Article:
Teaching English in Wuhan, China, was an amazing experience. I had always wanted to go somewhere and do something service oriented, and this was the perfect opportunity. I was part of a volunteer program organized by a college professor. I found that I loved teaching. Even more, I loved getting to know the students, the Chinese teachers, and the other volunteers. But one thing was tough for me.
We signed contracts as we joined the program stating that we couldn’t say anything about religion. If we did we would be sent home. I spent a lot of time thinking about that. I cared a lot about these people. They were my friends now, and they didn’t have the gospel. But I kept my promise.
When I returned to Brigham Young University, however, I found myself thinking that although I had given service, I still had more I wanted to give. I kept thinking how much I would like to teach people the gospel so they could know what I know. I spent a whole semester thinking about applying to serve a full-time mission. I have always wanted to serve, but I needed to know that’s what the Lord wanted me to do.
I received good advice from my brother and my two brothers-in-law, just by speaking with them about their own mission experiences that were so life-changing. And I talked with my dad, because not only is he my dad, but he’s also my home-ward bishop. No one ever made me feel pressured or pushed. They just encouraged me to listen to the Spirit and do what was right.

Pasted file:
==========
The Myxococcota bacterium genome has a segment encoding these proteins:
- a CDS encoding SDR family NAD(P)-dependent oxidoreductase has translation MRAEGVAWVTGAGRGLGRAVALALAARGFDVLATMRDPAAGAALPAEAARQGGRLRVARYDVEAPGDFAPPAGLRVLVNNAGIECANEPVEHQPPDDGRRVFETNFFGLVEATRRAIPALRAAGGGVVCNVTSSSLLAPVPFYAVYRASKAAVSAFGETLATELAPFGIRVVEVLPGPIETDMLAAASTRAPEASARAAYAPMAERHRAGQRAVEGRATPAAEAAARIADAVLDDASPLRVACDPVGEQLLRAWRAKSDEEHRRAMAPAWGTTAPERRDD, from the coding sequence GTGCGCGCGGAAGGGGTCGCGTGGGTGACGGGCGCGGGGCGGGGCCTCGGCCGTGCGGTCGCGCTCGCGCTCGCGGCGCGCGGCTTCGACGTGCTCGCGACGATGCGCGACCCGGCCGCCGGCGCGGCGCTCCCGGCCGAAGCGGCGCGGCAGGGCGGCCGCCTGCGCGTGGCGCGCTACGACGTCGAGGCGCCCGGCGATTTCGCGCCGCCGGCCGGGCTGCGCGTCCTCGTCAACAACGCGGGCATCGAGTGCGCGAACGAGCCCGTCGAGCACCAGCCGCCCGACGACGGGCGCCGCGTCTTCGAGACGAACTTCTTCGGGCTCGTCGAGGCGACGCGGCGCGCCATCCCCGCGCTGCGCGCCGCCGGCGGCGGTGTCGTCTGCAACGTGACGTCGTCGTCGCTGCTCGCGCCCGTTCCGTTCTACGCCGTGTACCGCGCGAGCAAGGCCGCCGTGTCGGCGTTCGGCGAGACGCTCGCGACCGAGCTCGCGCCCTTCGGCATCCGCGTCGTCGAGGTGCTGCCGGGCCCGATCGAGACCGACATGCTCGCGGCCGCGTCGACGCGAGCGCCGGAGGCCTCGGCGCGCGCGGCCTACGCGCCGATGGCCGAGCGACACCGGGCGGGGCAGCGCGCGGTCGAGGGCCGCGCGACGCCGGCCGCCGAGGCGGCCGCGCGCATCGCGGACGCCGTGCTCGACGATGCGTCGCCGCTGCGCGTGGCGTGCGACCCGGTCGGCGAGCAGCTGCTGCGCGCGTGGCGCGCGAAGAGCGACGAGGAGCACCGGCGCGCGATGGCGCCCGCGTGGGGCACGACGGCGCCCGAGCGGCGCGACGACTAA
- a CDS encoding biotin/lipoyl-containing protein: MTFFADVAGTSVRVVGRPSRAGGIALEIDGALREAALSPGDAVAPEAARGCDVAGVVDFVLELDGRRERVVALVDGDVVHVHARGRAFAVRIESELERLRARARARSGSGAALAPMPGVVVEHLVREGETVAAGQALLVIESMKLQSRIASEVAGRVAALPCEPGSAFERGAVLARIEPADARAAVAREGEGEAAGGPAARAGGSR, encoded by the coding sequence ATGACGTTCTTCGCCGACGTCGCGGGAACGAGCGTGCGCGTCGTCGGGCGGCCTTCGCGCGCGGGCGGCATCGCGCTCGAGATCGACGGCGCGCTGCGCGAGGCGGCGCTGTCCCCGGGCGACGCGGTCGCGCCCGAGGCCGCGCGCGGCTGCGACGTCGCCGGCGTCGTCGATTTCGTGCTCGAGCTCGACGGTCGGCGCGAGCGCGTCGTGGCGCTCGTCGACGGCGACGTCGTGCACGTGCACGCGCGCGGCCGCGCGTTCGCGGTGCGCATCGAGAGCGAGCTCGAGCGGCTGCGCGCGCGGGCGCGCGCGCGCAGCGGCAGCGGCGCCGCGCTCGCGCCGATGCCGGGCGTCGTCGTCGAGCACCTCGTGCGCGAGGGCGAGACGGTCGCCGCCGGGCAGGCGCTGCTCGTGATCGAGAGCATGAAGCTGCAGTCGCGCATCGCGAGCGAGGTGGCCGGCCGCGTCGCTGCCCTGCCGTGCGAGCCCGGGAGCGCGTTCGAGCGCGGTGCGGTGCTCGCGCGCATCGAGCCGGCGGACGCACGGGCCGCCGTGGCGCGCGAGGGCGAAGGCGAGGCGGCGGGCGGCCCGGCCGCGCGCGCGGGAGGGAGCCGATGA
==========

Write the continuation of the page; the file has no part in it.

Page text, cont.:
I fasted. I prayed. I searched my soul. And I listened to general conference. When I heard Elder Richard G. Scott of the Quorum of the Twelve Apostles give his address, “Now Is the Time to Serve a Mission!” it seemed that the Lord was speaking directly to me through him. (See Ensign, May 2006, 87.)
I made the decision to submit my application. I was excited, but I was also a little scared. I think much of the anxiety came from not knowing where I was going to go. My father called me several times up at school, giving me words of encouragement. I think my experience was bringing back memories of his mission, and he had a lot of neat experiences to share.
Even though I was at school, I asked for my call to be sent to my parents’ home in Tempe, Arizona. When the envelope arrived, my dad set up a conference call, so there was my family in Tempe, Tucson, and Mesa. We all sang the hymn “I’ll Go Where You Want Me to Go,” and I was definitely wondering where that would be. But as soon as my mom read I was going to Asunción, Paraguay, I felt an overwhelming peace and comfort. I haven’t had a moment’s worry since. I know that’s where the Lord wants me to go, 100 percent. And this time as I go to serve, I don’t have to worry—I can talk about the gospel with everyone I meet.
“With reference to young sister missionaries, there has been some misunderstanding of earlier counsel regarding single sisters serving as missionaries. We need some young women. They perform a remarkable work. They can get in homes where the elders cannot. But it should be kept in mind that young sisters are not under obligation to go on missions. They should not feel that they have a duty comparable to that of young men, but some will wish to go. If so, they should counsel with their bishop as well as their parents.” President Gordon B. Hinckley, “To the Bishops of the Church,” Worldwide Leadership Training Meeting, June 2004, 27.